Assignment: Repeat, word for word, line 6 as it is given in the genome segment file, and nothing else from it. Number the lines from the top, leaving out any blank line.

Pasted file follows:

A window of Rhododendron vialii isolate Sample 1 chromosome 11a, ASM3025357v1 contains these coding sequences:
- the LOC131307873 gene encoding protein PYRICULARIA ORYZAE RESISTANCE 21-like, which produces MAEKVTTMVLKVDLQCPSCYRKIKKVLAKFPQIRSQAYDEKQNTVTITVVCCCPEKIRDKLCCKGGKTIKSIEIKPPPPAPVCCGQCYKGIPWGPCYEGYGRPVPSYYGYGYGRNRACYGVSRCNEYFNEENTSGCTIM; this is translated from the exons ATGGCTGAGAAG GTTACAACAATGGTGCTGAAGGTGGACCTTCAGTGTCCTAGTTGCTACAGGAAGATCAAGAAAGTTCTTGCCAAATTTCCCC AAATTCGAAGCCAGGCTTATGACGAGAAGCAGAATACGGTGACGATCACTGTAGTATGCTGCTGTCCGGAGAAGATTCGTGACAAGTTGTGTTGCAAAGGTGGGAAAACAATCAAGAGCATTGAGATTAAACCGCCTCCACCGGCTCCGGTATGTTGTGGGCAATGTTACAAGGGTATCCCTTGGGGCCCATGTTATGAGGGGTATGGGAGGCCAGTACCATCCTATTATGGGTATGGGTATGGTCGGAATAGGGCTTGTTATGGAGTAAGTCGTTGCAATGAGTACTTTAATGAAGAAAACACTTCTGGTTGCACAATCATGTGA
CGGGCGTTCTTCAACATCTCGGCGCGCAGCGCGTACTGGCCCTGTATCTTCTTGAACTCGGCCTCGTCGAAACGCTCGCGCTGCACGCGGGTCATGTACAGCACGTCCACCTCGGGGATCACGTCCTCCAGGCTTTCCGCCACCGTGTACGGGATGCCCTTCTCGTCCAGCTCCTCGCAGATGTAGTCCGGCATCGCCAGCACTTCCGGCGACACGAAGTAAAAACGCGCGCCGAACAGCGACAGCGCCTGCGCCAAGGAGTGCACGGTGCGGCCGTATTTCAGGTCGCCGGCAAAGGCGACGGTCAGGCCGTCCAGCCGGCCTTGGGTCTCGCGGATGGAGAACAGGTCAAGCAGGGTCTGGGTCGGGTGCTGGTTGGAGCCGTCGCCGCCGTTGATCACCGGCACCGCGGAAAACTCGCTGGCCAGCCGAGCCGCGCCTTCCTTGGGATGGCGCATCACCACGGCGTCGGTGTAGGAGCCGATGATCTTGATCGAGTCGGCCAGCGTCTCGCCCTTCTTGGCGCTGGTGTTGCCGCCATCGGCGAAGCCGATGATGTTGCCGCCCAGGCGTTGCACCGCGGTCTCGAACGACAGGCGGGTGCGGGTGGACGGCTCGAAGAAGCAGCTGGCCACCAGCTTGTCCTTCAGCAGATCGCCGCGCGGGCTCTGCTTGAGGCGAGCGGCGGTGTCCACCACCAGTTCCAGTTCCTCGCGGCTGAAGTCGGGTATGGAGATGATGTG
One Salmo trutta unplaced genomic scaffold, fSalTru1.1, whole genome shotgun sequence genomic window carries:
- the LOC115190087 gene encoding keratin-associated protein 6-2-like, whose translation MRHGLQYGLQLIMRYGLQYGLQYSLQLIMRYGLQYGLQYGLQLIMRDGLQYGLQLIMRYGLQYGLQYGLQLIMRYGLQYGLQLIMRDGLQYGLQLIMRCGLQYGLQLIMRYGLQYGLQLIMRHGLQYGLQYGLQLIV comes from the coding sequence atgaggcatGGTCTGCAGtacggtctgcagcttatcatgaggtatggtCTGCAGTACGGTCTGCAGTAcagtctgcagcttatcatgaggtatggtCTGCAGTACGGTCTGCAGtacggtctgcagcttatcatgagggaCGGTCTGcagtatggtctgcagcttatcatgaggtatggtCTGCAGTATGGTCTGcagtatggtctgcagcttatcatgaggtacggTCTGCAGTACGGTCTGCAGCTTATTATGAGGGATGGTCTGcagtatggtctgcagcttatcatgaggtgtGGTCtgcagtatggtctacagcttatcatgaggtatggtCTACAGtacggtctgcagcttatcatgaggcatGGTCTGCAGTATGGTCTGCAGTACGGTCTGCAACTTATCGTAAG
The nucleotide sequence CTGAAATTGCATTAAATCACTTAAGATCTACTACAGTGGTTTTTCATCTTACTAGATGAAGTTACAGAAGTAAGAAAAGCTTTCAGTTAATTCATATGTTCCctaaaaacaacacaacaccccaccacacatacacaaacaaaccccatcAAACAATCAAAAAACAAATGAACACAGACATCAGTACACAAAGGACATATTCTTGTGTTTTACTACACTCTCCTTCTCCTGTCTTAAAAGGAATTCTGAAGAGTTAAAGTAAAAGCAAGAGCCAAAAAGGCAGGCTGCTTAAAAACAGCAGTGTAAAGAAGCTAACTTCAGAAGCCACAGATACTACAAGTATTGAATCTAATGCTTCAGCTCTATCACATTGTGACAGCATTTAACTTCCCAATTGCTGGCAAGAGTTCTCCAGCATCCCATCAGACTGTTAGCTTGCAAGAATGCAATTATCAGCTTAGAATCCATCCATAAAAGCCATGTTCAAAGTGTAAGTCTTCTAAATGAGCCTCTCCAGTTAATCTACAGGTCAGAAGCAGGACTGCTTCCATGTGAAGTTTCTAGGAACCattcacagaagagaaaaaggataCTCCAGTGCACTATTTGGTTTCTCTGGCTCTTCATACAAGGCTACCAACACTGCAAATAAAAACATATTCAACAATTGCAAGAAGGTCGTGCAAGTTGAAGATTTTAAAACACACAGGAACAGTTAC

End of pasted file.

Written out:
The nucleotide sequence CTGAAATTGCATTAAATCACTTAAGATCTACTACAGTGGTTTTTCATCTTACTAGATGAAGTTACAGAAGTAAGAAAAGCTTTCAGTTAATTCATATGTTCCctaaaaacaacacaacaccccaccacacatacacaaacaaaccccatcAAACAATCAAAAAACAAATGAACACAGACATCAGTACACAAAGGACATATTCTTGTGTTTTACTACACTCTCCTTCTCCTGTCTTAAAAGGAATTCTGAAGAGTTAAAGTAAAAGCAAGAGCCAAAAAGGCAGGCTGCTTAAAAACAGCAGTGTAAAGAAGCTAACTTCAGAAGCCACAGATACTACAAGTATTGAATCTAATGCTTCAGCTCTATCACATTGTGACAGCATTTAACTTCCCAATTGCTGGCAAGAGTTCTCCAGCATCCCATCAGACTGTTAGCTTGCAAGAATGCAATTATCAGCTTAGAATCCATCCATAAAAGCCATGTTCAAAGTGTAAGTCTTCTAAATGAGCCTCTCCAGTTAATCTACAGGTCAGAAGCAGGACTGCTTCCATGTGAAGTTTCTAGGAACCattcacagaagagaaaaaggataCTCCAGTGCACTATTTGGTTTCTCTGGCTCTTCATACAAGGCTACCAACACTGCAAATAAAAACATATTCAACAATTGCAAGAAGGTCGTGCAAGTTGAAGATTTTAAAACACACAGGAACAGTTAC